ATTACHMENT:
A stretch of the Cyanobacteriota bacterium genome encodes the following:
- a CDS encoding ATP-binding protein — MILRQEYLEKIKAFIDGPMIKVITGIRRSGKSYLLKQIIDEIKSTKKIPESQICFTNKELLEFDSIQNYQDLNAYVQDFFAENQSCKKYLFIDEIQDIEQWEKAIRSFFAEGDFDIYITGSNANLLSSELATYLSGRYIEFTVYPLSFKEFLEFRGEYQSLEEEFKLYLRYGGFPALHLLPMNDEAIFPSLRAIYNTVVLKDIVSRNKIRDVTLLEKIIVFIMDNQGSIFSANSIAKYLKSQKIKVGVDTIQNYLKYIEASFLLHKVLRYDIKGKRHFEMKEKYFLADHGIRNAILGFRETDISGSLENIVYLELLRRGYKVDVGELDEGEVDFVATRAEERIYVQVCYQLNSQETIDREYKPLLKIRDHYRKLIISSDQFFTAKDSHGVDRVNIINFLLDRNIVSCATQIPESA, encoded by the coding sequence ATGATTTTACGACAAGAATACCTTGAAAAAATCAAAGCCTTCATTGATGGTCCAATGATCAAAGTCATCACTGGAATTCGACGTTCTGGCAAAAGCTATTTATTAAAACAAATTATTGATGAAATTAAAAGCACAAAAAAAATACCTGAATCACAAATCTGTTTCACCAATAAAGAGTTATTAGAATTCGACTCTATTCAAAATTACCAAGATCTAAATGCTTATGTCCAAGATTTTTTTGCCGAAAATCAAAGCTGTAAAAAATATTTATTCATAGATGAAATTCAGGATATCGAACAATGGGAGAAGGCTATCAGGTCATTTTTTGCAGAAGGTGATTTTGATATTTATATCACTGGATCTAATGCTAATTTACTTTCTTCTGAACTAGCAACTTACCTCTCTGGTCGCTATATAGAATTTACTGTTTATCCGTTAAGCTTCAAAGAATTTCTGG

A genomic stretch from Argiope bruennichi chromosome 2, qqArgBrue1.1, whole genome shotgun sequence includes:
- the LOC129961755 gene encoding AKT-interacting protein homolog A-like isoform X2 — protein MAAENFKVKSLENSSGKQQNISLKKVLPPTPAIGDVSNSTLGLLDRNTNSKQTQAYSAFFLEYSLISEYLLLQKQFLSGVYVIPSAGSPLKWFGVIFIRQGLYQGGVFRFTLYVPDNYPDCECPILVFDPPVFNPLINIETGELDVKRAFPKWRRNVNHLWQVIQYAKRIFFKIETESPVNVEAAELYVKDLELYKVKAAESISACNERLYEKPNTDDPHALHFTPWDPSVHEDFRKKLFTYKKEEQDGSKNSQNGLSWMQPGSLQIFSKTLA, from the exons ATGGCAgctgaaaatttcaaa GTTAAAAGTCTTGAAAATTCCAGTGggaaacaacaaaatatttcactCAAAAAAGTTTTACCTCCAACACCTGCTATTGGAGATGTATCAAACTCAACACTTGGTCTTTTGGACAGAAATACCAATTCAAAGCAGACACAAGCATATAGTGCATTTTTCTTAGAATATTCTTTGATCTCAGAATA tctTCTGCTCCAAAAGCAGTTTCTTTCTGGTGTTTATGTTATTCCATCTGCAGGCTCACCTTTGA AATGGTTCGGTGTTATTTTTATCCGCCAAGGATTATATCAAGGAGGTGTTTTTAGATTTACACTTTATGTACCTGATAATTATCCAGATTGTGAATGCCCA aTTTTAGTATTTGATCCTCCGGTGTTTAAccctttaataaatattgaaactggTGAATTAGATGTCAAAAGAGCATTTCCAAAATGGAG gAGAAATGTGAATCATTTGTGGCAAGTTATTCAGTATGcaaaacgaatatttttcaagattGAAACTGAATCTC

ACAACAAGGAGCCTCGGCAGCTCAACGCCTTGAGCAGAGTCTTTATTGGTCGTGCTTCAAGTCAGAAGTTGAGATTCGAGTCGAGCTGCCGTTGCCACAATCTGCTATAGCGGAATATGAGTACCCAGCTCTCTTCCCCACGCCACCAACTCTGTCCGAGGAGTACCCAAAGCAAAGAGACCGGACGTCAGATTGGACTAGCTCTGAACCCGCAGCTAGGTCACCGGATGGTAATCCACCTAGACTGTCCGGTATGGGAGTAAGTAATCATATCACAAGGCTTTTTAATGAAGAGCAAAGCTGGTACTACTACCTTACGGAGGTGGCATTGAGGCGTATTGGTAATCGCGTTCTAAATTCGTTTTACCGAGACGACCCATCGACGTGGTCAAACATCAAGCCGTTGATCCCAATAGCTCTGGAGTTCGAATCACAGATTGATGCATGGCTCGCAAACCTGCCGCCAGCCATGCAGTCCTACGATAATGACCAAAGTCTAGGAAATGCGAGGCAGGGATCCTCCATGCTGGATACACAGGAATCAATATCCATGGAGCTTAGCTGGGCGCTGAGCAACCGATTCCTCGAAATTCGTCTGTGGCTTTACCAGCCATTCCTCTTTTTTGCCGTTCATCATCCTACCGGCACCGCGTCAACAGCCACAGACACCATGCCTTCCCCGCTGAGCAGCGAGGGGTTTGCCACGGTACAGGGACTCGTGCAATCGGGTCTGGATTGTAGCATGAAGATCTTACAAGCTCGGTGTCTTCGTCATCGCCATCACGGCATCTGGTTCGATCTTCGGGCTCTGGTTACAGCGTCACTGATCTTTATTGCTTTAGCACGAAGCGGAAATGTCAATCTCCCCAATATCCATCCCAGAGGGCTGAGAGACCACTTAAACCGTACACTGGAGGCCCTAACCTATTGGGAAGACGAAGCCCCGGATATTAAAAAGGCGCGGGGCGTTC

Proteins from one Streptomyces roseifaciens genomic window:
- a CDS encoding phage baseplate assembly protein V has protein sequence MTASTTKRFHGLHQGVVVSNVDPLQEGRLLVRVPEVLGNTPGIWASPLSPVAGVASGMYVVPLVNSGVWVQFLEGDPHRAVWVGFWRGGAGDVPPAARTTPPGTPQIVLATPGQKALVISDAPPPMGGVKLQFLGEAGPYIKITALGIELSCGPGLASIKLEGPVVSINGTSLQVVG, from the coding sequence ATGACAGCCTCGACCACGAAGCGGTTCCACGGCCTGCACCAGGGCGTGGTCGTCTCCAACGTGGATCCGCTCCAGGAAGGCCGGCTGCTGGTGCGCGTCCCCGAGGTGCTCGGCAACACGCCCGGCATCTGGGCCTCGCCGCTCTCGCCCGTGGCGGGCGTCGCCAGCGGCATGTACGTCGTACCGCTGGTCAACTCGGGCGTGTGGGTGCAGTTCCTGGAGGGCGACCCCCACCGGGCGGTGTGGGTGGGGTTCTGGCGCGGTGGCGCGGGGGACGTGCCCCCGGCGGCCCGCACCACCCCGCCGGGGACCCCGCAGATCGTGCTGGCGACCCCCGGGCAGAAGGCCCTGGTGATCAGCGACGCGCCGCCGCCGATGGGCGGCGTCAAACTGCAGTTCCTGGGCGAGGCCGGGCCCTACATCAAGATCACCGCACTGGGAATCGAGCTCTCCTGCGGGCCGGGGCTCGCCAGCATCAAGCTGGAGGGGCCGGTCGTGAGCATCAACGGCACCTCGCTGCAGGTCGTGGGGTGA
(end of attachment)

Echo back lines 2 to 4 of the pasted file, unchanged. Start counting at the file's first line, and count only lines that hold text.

- a CDS encoding ATP-binding protein — MILRQEYLEKIKAFIDGPMIKVITGIRRSGKSYLLKQIIDEIKSTKKIPESQICFTNKELLEFDSIQNYQDLNAYVQDFFAENQSCKKYLFIDEIQDIEQWEKAIRSFFAEGDFDIYITGSNANLLSSELATYLSGRYIEFTVYPLSFKEFLEFRGEYQSLEEEFKLYLRYGGFPALHLLPMNDEAIFPSLRAIYNTVVLKDIVSRNKIRDVTLLEKIIVFIMDNQGSIFSANSIAKYLKSQKIKVGVDTIQNYLKYIEASFLLHKVLRYDIKGKRHFEMKEKYFLADHGIRNAILGFRETDISGSLENIVYLELLRRGYKVDVGELDEGEVDFVATRAEERIYVQVCYQLNSQETIDREYKPLLKIRDHYRKLIISSDQFFTAKDSHGVDRVNIINFLLDRNIVSCATQIPESA, encoded by the coding sequence ATGATTTTACGACAAGAATACCTTGAAAAAATCAAAGCCTTCATTGATGGTCCAATGATCAAAGTCATCACTGGAATTCGACGTTCTGGCAAAAGCTATTTATTAAAACAAATTATTGATGAAATTAAAAGCACAAAAAAAATACCTGAATCACAAATCTGTTTCACCAATAAAGAGTTATTAGAATTCGACTCTATTCAAAATTACCAAGATCTAAATGCTTATGTCCAAGATTTTTTTGCCGAAAATCAAAGCTGTAAAAAATATTTATTCATAGATGAAATTCAGGATATCGAACAATGGGAGAAGGCTATCAGGTCATTTTTTGCAGAAGGTGATTTTGATATTTATATCACTGGATCTAATGCTAATTTACTTTCTTCTGAACTAGCAACTTACCTCTCTGGTCGCTATATAGAATTTACTGTTTATCCGTTAAGCTTCAAAGAATTTCTGG

A genomic stretch from Argiope bruennichi chromosome 2, qqArgBrue1.1, whole genome shotgun sequence includes:
- the LOC129961755 gene encoding AKT-interacting protein homolog A-like isoform X2 — protein MAAENFKVKSLENSSGKQQNISLKKVLPPTPAIGDVSNSTLGLLDRNTNSKQTQAYSAFFLEYSLISEYLLLQKQFLSGVYVIPSAGSPLKWFGVIFIRQGLYQGGVFRFTLYVPDNYPDCECPILVFDPPVFNPLINIETGELDVKRAFPKWRRNVNHLWQVIQYAKRIFFKIETESPVNVEAAELYVKDLELYKVKAAESISACNERLYEKPNTDDPHALHFTPWDPSVHEDFRKKLFTYKKEEQDGSKNSQNGLSWMQPGSLQIFSKTLA, from the exons ATGGCAgctgaaaatttcaaa GTTAAAAGTCTTGAAAATTCCAGTGggaaacaacaaaatatttcactCAAAAAAGTTTTACCTCCAACACCTGCTATTGGAGATGTATCAAACTCAACACTTGGTCTTTTGGACAGAAATACCAATTCAAAGCAGACACAAGCATATAGTGCATTTTTCTTAGAATATTCTTTGATCTCAGAATA tctTCTGCTCCAAAAGCAGTTTCTTTCTGGTGTTTATGTTATTCCATCTGCAGGCTCACCTTTGA AATGGTTCGGTGTTATTTTTATCCGCCAAGGATTATATCAAGGAGGTGTTTTTAGATTTACACTTTATGTACCTGATAATTATCCAGATTGTGAATGCCCA aTTTTAGTATTTGATCCTCCGGTGTTTAAccctttaataaatattgaaactggTGAATTAGATGTCAAAAGAGCATTTCCAAAATGGAG gAGAAATGTGAATCATTTGTGGCAAGTTATTCAGTATGcaaaacgaatatttttcaagattGAAACTGAATCTC